However, if we start to believe that a society is transformed by its market forces, its corporations, its states and its financial institutions, then we can work in the most intelligent and comprehensive way. In this era, people are fed up with being dominated by corporations and have embraced nationalism. However, this is not the way forward: collective character is what really matters. If we think of collectiveness as a term relating to place, we are damned because I don’t believe that the concept of “nation” is big enough to enrich our ideas of the potential of collectiveness. The idea of food sovereignty, along with the equality of women as a key component, combined with indigenous towns and diverse communities is very different to the idea of “I do not agree with your liberalism,” and, consequently, “we are heading towards fascism,” “enlarging the nation again.” Therefore, consumer power is dangerous because it’s also collective power. It can all be dangerous. If we don’t try to imagine our communities in a different way, we’ll stay stuck within capitalism until the end of the world.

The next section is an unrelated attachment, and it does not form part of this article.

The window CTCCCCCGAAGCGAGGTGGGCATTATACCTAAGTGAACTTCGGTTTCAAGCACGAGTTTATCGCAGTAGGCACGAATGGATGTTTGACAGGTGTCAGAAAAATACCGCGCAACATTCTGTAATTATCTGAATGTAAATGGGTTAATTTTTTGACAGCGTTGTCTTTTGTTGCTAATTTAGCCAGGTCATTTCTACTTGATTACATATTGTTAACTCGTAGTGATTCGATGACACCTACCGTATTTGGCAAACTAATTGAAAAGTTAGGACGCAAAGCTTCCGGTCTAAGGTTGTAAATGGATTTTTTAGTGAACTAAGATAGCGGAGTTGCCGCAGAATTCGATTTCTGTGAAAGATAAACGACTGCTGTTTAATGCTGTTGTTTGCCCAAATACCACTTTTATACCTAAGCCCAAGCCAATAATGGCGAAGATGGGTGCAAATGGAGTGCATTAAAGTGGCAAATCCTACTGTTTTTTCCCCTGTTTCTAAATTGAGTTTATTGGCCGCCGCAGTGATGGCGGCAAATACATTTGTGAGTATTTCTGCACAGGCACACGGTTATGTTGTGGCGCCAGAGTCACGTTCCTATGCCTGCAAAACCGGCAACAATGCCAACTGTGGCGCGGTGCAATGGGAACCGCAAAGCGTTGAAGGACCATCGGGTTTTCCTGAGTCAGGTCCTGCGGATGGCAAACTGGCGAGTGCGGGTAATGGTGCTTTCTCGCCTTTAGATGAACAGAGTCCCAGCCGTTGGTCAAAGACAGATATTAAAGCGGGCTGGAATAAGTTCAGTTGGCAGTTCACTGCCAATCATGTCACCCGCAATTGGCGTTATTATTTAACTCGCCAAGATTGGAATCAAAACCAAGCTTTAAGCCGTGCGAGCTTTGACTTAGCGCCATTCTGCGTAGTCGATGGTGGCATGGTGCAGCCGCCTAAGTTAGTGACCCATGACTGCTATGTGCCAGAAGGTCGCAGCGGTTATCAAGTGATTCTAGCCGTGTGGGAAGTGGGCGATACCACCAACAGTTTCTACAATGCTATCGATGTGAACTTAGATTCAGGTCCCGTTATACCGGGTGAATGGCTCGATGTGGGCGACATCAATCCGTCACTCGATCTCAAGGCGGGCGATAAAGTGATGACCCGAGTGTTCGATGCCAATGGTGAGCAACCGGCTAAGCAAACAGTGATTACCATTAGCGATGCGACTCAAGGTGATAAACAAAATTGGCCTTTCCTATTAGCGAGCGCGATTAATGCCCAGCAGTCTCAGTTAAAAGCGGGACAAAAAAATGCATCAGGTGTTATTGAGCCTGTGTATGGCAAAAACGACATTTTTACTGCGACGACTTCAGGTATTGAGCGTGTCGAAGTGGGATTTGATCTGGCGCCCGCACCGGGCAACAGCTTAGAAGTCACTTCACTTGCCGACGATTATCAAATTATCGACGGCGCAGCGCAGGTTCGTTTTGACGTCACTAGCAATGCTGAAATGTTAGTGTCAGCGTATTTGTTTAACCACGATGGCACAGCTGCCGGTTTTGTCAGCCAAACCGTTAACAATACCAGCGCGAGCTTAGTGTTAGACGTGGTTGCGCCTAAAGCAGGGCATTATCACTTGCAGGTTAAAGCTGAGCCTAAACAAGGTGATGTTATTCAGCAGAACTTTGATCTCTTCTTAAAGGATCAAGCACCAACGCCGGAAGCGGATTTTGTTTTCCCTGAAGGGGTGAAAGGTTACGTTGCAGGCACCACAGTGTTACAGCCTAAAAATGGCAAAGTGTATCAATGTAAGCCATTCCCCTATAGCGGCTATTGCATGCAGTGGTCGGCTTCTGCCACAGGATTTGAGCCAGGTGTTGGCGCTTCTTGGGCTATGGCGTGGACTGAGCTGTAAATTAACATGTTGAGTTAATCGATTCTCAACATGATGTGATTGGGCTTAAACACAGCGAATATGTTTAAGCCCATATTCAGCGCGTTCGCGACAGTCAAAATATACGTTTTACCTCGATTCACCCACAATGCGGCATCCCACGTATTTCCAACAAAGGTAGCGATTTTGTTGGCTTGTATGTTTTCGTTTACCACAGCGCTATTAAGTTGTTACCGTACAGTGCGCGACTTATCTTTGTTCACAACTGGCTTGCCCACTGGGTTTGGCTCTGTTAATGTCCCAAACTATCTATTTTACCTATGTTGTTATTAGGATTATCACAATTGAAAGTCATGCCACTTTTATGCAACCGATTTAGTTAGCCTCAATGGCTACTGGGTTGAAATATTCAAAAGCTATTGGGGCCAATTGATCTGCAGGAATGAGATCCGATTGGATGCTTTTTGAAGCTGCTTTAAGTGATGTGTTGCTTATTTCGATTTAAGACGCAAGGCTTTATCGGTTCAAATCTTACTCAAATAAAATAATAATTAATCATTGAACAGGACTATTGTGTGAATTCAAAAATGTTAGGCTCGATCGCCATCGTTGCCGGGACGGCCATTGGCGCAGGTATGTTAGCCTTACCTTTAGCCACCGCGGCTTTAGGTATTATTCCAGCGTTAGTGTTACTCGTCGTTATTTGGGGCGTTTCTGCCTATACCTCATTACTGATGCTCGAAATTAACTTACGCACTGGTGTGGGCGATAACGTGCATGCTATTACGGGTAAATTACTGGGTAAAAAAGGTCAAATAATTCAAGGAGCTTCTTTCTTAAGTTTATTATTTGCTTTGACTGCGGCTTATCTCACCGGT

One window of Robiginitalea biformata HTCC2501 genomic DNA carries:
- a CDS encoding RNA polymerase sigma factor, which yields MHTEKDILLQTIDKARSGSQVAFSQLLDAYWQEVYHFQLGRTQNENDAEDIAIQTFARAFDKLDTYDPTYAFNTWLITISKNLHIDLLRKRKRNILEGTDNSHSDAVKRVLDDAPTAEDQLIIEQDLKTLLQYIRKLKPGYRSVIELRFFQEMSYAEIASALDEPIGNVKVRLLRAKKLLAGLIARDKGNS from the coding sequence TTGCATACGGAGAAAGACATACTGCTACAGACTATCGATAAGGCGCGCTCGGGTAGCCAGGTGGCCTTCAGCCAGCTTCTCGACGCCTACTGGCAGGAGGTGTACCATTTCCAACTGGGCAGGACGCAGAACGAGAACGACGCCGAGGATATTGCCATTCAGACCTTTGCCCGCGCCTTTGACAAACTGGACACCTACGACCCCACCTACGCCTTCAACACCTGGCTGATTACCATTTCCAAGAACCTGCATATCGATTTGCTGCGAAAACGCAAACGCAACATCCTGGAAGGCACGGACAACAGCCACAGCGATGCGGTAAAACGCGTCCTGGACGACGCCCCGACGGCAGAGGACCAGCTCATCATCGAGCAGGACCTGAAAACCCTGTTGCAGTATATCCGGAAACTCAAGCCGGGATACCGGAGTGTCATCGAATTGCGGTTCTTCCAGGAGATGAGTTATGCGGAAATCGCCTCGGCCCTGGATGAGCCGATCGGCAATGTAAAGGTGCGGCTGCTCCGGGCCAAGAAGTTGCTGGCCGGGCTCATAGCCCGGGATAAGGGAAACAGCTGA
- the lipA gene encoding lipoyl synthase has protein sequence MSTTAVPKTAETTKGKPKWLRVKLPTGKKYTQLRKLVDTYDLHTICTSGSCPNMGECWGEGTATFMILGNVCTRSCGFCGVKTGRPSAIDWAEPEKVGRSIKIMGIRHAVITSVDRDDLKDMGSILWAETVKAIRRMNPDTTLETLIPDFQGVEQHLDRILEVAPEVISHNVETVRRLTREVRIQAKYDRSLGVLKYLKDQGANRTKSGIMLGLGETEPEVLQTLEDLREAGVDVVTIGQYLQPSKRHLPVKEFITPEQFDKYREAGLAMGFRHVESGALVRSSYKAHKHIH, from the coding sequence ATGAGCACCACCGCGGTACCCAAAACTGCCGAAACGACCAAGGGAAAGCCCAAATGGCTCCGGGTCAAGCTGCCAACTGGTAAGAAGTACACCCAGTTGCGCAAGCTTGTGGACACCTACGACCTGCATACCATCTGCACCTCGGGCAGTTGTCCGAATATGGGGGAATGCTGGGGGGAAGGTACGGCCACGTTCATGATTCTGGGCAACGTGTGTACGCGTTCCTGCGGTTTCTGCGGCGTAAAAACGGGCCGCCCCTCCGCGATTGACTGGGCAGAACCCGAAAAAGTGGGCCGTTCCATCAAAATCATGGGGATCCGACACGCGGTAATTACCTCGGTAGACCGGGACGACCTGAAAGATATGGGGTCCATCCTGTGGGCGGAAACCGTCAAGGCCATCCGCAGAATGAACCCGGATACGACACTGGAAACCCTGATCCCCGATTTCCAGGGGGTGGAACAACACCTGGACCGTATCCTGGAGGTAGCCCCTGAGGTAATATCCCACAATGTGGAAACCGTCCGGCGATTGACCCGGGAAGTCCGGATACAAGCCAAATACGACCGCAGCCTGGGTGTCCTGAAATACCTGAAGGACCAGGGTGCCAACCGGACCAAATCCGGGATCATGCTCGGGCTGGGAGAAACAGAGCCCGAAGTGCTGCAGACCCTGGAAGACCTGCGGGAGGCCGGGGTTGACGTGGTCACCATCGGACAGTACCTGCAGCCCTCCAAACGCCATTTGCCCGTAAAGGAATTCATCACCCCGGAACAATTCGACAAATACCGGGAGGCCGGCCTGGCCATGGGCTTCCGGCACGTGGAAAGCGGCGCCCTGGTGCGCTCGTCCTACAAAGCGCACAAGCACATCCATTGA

M.F.: What comes next, in terms of trade policies and intellectual property rights, after Trump withdrew the USA from the Trans-Pacific Partnership (TPP)?